Donald Trump
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November 07, 2018 12:49 AM
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Now that Democrats have taken control of the U.S. House of Representatives, could Donald Trump be removed from office by impeachment?

While a recent poll found that nearly half of Americans polled think Congress should begin impeachment proceedings that could lead to Trump being removed from office, Joshua Matz, a constitutional lawyer and co-author of the new book To End a Presidency: The Power of Impeachment, tells PEOPLE it is a serious process that “would be extraordinarily traumatic and disruptive for the nation as a whole.”

As most Democratic leaders have stayed away from impeachment talk, a small group of House Democrats have already called for it, citing allegations that Trump has obstructed justice, undermined the federal judiciary and been violating the emoluments clause of the Constitution due to his refusal to divest from his businesses.

Americans increasingly support impeaching Trump. A CNN-SSRS poll from September shows that 47 percent of Americans polled believe that Trump “should be impeached and removed from office,” up from 42 percent over the summer.

When broken down by political party, 78 percent of Democrats believe Trump should be impeached immediately. And Democratic billionaire donor Tom Steyer has mounted a sustained campaign for it, recently saying on Twitter that Trump needs to be impeached to end “lawlessness” after Steyer became one of multiple high-profile Democrats who were targeted with suspicious packages last month.

Yet impeachment is a seemingly impossible feat. No president has been removed from office this way, despite impeachment proceedings that began against presidents Bill Clinton, Richard Nixon and Andrew Johnson.

First, a majority of the House of Representatives must approve at least one formal charge — called an article of impeachment. The Constitution says that a president can be impeached and removed from office for “Treason, Bribery, or other High Crimes and Misdemeanors.”

Then, following a trial in the Senate, two-thirds of the Senate (or 67 senators), must vote to convict the president on these charges — a vote that would require Republican cooperation.

Matz, who wrote his book on impeachment with Laurence Tribe, a professor of constitutional law at Harvard Law School, explained to PEOPLE that while they believe there is a need for more oversight of Trump, “reasoned judgment” is needed before proceeding with impeachment.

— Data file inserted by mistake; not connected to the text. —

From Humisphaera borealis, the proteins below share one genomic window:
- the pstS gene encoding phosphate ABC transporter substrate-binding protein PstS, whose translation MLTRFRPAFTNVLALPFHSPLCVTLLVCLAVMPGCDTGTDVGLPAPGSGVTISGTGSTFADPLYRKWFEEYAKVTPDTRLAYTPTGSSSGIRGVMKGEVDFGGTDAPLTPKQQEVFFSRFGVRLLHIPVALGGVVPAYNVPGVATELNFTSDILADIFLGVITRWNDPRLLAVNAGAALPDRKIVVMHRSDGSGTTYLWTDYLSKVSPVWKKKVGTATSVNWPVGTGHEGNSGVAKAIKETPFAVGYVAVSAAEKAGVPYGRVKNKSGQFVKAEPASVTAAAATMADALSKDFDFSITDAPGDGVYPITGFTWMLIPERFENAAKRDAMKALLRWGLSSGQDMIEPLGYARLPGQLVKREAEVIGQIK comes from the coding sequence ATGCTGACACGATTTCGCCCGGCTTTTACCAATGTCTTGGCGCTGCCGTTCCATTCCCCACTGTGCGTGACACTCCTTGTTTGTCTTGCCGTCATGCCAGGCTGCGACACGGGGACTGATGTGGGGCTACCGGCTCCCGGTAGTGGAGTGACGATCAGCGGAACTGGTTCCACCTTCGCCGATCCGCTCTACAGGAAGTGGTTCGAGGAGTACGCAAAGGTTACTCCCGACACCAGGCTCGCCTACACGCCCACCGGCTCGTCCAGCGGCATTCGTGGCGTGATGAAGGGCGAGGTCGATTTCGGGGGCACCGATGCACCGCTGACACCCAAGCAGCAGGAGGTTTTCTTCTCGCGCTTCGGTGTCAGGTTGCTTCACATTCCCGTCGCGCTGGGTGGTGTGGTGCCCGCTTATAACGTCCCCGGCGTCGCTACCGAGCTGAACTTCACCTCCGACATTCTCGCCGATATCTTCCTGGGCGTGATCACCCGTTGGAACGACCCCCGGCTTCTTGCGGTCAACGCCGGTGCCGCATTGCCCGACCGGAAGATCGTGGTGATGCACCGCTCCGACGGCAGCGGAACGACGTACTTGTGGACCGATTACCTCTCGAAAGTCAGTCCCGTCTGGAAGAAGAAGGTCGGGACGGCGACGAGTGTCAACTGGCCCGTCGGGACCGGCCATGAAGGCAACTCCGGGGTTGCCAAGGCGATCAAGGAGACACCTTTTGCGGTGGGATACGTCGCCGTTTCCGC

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“The idea that the Democrats could come into the House and approve articles of impeachment against the president the next day is pure fantasy,” he says, “and would be an extraordinarily imprudent use of their power.”

What will happen to Trump now that Democrats have taken control of the House?

“It’s very clear there is a need for investigation and oversight that has been lacking under Republican control in Congress. It’s by no means obvious that the Democrats would or should or could end President Trump’s term in office through impeachment power. There remains a need for additional fact-finding and deliberation before any reasoned judgement could be made as to the propriety of impeachment.

“Their first step should be to legislate, and to investigate, and to engage in oversight,” Matz continues. “If, in the course of their investigations, sufficient evidence comes to light to credibly justify articles of impeachment, it would be appropriate for the House at that point to convene a committee to assess that question at greater length.”

Why shouldn’t impeachment talk be taken lightly?

“In recent years, there has been a certain casual attitude towards impeachment in American public discourse, casual references to ‘hashtag impeachment’ litter social media and increasingly people view impeachment as the first resort, not the last resort to allegations of presidential wrongdoing.”

What high crimes and misdemeanors has Trump allegedly committed?

“Some have suggested that the president could be impeached for literally dozens of different alleged offenses. That is not the case. There appear to be very serious questions about his involvement in impropriety leading to the presidential election, his entanglement — political and financial — with foreign powers, and his abuse of the pardon power and other presidential powers to obstruct justice. (Trump has denied any wrongdoing) Those are the most serious allegations against him, but they are also allegations as to which we lack sufficient evidence to reach firm conclusions.

“What is needed now is investigation and oversight, not a partisan rush to judgement,” Matz adds. “That is particularly true given that Special Counsel (Robert) Mueller has not yet rendered conclusions on a vast majority of key questions.”

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